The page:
For the thousands of small to medium enterprises that have claimed to have been mis-sold complex derivatives, managed out of existence, or even not getting the competitive financing they need, the latest parliamentary 'grilling' was a bitter disappointment.
While the Treasury Select Committee (TSC) chairman, Andrew Tyrie, was deft as ever in asking and guiding those towards the right questions over the banks' SME lending practices, the people from independent groups succeeded in disappointing, by failing to give any new evidence or substantial solutions to the problems businesses face.
First up was Professor Russel Griggs OBE, the Independent External Reviewer of the Banking Taskforce Appeals Process, who has one of the most unrivalled positions of access to all of Britain's banks' complaints management.
Surely, this was the time to tell the influential panel of MPs about some of the failures in SME lending practices, especially due to the level of financing scandals that have rockets the UK over the past few years?
Maybe it was time to even get some fresh insight into the infamous claims from the Tomlinson Report or Sir Andrew Large's review, which effectively pushed the Financial Conduct Authority (FCA) to launch its own inquiry into the Royal Bank of Scotland, as well as potentially other firms, depending on evidence gathered?
Oh, no, apparently according to Griggs "I don't think I have ever seen a bank which has deliberately gone out of the way to upset the customer."
OK, so since he has data from all the banks to support his thoughts that "the public's perception over small to medium enterprise lending differs from reality," did he deliver? No.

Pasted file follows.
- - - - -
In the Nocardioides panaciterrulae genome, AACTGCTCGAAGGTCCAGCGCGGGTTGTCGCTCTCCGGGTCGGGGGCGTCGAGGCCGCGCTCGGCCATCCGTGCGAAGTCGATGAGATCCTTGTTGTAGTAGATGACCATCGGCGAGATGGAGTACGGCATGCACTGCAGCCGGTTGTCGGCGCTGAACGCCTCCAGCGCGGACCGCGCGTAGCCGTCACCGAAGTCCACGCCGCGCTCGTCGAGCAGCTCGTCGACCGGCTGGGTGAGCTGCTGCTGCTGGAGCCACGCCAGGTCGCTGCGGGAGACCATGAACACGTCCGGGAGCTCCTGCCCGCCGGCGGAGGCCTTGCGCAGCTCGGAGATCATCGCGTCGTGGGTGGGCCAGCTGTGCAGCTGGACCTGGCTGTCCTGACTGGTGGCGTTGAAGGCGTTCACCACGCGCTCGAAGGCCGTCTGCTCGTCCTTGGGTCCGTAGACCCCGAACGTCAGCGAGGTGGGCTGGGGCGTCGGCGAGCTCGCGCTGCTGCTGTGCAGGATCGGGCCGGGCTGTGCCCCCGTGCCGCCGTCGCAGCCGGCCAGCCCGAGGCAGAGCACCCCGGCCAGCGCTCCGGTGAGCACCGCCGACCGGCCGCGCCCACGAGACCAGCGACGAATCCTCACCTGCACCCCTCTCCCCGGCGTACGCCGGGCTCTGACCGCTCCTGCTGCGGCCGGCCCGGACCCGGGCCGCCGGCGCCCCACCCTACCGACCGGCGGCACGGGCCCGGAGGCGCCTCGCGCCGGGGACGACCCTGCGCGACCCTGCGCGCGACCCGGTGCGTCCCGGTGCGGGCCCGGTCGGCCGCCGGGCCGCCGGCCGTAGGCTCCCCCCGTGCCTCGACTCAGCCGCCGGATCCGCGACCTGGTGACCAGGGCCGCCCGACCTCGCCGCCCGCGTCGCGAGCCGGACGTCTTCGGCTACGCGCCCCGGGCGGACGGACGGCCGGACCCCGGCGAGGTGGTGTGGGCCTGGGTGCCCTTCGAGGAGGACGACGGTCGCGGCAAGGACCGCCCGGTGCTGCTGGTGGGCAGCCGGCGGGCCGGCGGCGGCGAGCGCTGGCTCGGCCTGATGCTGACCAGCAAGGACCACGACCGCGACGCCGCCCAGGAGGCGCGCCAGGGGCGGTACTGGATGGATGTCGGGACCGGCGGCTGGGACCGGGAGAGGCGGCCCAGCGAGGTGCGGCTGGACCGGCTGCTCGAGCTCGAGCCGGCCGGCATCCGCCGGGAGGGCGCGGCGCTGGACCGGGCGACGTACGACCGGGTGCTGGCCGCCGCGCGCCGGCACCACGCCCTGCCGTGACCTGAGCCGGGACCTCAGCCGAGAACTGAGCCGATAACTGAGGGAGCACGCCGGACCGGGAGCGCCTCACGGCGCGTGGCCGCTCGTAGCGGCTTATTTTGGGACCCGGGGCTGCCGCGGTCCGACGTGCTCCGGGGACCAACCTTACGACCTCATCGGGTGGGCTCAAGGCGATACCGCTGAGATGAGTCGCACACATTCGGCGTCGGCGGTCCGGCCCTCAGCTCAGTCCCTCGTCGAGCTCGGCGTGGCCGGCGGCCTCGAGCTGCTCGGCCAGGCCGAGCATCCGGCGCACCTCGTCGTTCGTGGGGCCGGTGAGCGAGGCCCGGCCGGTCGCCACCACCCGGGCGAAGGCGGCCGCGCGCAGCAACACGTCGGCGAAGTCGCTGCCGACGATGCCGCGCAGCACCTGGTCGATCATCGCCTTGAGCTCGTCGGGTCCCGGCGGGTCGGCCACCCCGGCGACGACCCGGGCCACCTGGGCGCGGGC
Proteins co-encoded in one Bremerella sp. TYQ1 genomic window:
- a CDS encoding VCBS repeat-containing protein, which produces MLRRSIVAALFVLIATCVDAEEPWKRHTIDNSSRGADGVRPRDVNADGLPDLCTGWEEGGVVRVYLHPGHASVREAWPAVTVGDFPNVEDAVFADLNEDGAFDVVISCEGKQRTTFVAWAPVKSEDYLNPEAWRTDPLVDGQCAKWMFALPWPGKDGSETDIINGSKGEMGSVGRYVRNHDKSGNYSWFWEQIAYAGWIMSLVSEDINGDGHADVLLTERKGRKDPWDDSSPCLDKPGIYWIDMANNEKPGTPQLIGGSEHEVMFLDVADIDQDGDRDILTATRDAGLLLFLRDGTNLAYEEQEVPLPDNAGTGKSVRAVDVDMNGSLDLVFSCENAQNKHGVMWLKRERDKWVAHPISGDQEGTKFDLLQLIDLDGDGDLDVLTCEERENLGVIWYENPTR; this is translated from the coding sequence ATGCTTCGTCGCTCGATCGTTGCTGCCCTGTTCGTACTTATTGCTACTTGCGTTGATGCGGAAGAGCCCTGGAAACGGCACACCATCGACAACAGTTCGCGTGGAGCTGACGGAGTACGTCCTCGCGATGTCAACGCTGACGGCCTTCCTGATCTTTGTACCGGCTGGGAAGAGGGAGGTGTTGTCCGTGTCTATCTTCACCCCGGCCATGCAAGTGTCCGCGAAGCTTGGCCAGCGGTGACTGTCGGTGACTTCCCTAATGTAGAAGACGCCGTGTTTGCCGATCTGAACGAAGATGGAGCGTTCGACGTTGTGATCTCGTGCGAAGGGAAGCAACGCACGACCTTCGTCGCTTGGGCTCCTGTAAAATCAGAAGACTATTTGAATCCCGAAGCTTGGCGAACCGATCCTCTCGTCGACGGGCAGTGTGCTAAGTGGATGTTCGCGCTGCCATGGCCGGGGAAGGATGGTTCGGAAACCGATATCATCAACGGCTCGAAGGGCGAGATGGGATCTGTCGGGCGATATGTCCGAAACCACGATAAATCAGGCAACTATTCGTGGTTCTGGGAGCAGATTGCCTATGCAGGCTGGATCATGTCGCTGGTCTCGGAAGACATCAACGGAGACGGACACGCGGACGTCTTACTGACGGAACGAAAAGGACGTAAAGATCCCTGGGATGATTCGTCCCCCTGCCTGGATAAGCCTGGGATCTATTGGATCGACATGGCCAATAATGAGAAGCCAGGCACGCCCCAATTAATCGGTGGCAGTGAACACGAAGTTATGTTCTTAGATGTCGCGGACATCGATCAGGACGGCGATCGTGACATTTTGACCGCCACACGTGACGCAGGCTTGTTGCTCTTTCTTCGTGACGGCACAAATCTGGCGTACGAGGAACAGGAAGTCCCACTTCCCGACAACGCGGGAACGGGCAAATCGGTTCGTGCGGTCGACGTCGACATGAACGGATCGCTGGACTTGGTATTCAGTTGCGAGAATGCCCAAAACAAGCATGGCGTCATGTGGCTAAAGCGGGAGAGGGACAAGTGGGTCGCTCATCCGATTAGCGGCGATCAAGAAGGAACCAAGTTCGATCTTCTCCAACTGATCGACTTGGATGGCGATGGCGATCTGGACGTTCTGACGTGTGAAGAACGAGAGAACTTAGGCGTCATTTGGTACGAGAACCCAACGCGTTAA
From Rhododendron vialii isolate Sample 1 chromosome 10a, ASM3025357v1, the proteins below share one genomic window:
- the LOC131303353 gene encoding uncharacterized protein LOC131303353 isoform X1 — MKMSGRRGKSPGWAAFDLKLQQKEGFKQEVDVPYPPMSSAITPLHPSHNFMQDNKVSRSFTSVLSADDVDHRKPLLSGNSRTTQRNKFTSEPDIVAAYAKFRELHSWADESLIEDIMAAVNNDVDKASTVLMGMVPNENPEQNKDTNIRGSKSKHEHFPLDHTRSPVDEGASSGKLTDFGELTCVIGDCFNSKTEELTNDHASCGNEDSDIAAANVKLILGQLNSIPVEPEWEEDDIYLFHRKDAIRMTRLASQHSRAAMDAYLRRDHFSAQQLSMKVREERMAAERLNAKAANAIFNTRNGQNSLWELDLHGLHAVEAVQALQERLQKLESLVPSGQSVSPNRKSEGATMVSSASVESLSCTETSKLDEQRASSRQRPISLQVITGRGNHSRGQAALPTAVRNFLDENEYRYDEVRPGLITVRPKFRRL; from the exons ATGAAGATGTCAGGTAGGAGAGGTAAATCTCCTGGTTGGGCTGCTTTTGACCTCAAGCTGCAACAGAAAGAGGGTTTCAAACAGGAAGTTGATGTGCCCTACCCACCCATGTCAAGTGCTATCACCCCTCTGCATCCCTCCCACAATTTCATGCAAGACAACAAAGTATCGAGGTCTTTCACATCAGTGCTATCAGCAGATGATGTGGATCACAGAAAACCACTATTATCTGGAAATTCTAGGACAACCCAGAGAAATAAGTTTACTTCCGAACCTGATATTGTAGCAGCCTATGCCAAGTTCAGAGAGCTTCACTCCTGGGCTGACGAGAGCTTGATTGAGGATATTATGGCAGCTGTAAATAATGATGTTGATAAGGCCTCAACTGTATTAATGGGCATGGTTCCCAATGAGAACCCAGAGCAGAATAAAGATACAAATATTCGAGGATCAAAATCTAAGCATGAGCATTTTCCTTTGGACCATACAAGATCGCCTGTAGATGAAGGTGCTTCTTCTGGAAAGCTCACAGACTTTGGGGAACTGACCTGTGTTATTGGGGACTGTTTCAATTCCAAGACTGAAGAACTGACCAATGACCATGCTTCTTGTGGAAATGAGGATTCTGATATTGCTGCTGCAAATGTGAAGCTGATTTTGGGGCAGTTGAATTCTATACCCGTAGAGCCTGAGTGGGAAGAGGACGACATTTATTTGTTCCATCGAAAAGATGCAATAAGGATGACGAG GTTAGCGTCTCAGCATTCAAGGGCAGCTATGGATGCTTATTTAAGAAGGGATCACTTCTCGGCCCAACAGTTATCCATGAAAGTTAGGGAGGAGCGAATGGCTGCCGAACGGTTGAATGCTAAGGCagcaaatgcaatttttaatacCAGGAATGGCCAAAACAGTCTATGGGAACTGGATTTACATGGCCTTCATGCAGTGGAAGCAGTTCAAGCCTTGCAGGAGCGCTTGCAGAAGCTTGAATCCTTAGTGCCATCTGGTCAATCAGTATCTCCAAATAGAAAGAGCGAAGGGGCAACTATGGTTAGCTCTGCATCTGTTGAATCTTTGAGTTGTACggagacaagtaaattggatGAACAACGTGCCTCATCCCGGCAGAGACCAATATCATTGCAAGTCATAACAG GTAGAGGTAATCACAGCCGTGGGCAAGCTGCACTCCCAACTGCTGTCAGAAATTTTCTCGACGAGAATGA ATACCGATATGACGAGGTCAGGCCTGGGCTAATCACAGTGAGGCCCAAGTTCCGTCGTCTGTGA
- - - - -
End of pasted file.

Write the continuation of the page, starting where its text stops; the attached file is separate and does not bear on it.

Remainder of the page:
Exasperated, some of the politicians asked over and over again for at least a glimpse into whether even a single business had been pushed by banks into default.
Following what seemed like a near several hours of empty comments that ranged from how the relationship managers, which have largely been to blame for mis-selling derivatives, are effectively well-trained and almost untouchable at the level or service they give, a senior official from the Federation of Small Businesses and the director of Competitive Markets, Confederation of British Industry (CBI) gave evidence.
While the CBI's Matthew Fell painted a rosy picture of how "banks' balance sheets are in better shape and the appetite for lending is increasing," the FSB's senior policy advisor, Priyen Patel, outlined key concerns within the FCA's interest rate hedging product (IRHP) redress scheme – despite it being implemented over a year ago.
"There is a wide perception amongst our members that there is a conflict of interest for banks using firms that already audit lots of different businesses within the banks already," said Patel.
"I do not think that an independent reviewer is impartial if a bank uses a large auditing firm that has also done a lot of auditing work for it in the past.
"We suggested a different kind of mechanism to the FCA, one that was more consumer focused. However, the FCA turned it down and used its own scheme."
However, disappointingly, Patel said that while the FSB has spoken to the FCA in an 'official capacity' before, it has not asked for changes to the existing mechanism, despite initially pitching a different one before implementation.
So overall, what did we learn and what can politicians do from here?
Well, apparently, not very much if this evidence session is anything to go on.
As detailed in previous opinion pieces before, the mis-selling derivatives scandal should be coming to an end this year as Britain's biggest banks are set to finish the review process, while the statute of limitations act means that remaining customers will be barred from making any claims through the courts.
While the Tomlinson Report has highlight a number of issues about business being managed into default, the length of time it will take to gather further 'evidence' will not only be long drawn out but the nail in the coffin for thousands of SMEs have already been sealed.
Furthermore, once the scheme ends, despite all the protestations, what will happen to the thousands of SMEs that are already battling to stay afloat?
So far, it just seems like some politicians and trade groups can pat themselves and say they have done their best without really getting to the root of the problem.
Until, the next scandal then.